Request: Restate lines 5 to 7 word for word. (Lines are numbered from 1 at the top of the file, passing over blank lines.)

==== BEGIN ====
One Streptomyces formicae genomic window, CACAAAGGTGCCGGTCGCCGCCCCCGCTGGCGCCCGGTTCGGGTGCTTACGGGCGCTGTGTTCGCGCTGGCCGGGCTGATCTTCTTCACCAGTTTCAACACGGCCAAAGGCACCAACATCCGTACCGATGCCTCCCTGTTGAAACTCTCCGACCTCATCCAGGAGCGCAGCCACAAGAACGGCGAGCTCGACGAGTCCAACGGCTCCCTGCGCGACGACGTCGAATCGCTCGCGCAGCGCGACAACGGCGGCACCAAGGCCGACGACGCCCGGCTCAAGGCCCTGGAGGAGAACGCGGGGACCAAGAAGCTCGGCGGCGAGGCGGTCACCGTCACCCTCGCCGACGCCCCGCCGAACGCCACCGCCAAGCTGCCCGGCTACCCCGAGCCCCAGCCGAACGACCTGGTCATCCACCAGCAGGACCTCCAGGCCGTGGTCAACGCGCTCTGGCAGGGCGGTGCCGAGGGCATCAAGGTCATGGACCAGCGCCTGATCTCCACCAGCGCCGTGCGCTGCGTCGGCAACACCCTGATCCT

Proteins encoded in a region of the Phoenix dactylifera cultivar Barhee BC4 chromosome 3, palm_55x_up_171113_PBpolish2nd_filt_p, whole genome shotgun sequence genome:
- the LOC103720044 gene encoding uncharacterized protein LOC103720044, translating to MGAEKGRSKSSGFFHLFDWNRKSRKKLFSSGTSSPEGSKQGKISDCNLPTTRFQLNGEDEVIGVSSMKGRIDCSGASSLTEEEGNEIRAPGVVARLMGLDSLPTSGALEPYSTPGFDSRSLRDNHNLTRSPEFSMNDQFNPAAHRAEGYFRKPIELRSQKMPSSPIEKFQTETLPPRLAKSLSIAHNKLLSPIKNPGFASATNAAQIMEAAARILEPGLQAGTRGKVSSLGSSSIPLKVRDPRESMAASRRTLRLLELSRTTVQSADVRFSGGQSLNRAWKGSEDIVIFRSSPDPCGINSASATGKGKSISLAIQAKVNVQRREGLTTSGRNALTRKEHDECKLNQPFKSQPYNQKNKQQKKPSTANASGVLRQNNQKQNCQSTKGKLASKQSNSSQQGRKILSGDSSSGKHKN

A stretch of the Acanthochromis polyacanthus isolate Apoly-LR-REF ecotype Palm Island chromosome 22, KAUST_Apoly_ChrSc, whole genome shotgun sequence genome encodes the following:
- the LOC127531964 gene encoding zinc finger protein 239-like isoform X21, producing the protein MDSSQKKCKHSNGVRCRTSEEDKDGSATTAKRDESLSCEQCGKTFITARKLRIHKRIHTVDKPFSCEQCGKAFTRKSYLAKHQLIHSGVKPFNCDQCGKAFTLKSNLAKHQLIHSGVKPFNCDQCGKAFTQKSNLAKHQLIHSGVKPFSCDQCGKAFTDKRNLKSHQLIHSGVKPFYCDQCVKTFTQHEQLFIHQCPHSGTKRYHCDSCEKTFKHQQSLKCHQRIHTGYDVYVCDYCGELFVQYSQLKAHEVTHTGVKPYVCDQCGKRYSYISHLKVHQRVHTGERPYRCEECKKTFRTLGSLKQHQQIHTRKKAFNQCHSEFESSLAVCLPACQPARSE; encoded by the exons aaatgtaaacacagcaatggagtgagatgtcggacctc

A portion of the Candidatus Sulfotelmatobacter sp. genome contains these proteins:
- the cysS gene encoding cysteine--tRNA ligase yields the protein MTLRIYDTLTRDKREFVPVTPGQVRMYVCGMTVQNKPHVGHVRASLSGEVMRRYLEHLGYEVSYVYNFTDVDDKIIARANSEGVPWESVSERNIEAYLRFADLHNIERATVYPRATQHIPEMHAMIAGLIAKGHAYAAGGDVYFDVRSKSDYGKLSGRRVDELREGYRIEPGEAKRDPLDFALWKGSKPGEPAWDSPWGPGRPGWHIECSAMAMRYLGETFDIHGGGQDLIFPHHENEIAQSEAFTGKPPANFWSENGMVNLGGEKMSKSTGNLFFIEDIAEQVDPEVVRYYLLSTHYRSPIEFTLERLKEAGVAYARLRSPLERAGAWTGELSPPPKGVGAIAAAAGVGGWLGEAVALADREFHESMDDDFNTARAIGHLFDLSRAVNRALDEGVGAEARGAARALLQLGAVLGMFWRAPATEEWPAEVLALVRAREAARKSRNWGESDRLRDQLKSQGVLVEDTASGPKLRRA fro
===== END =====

- the LOC127531964 gene encoding zinc finger protein 239-like isoform X21, producing the protein MDSSQKKCKHSNGVRCRTSEEDKDGSATTAKRDESLSCEQCGKTFITARKLRIHKRIHTVDKPFSCEQCGKAFTRKSYLAKHQLIHSGVKPFNCDQCGKAFTLKSNLAKHQLIHSGVKPFNCDQCGKAFTQKSNLAKHQLIHSGVKPFSCDQCGKAFTDKRNLKSHQLIHSGVKPFYCDQCVKTFTQHEQLFIHQCPHSGTKRYHCDSCEKTFKHQQSLKCHQRIHTGYDVYVCDYCGELFVQYSQLKAHEVTHTGVKPYVCDQCGKRYSYISHLKVHQRVHTGERPYRCEECKKTFRTLGSLKQHQQIHTRKKAFNQCHSEFESSLAVCLPACQPARSE; encoded by the exons aaatgtaaacacagcaatggagtgagatgtcggacctc

A portion of the Candidatus Sulfotelmatobacter sp. genome contains these proteins:
- the cysS gene encoding cysteine--tRNA ligase yields the protein MTLRIYDTLTRDKREFVPVTPGQVRMYVCGMTVQNKPHVGHVRASLSGEVMRRYLEHLGYEVSYVYNFTDVDDKIIARANSEGVPWESVSERNIEAYLRFADLHNIERATVYPRATQHIPEMHAMIAGLIAKGHAYAAGGDVYFDVRSKSDYGKLSGRRVDELREGYRIEPGEAKRDPLDFALWKGSKPGEPAWDSPWGPGRPGWHIECSAMAMRYLGETFDIHGGGQDLIFPHHENEIAQSEAFTGKPPANFWSENGMVNLGGEKMSKSTGNLFFIEDIAEQVDPEVVRYYLLSTHYRSPIEFTLERLKEAGVAYARLRSPLERAGAWTGELSPPPKGVGAIAAAAGVGGWLGEAVALADREFHESMDDDFNTARAIGHLFDLSRAVNRALDEGVGAEARGAARALLQLGAVLGMFWRAPATEEWPAEVLALVRAREAARKSRNWGESDRLRDQLKSQGVLVEDTASGPKLRRA fro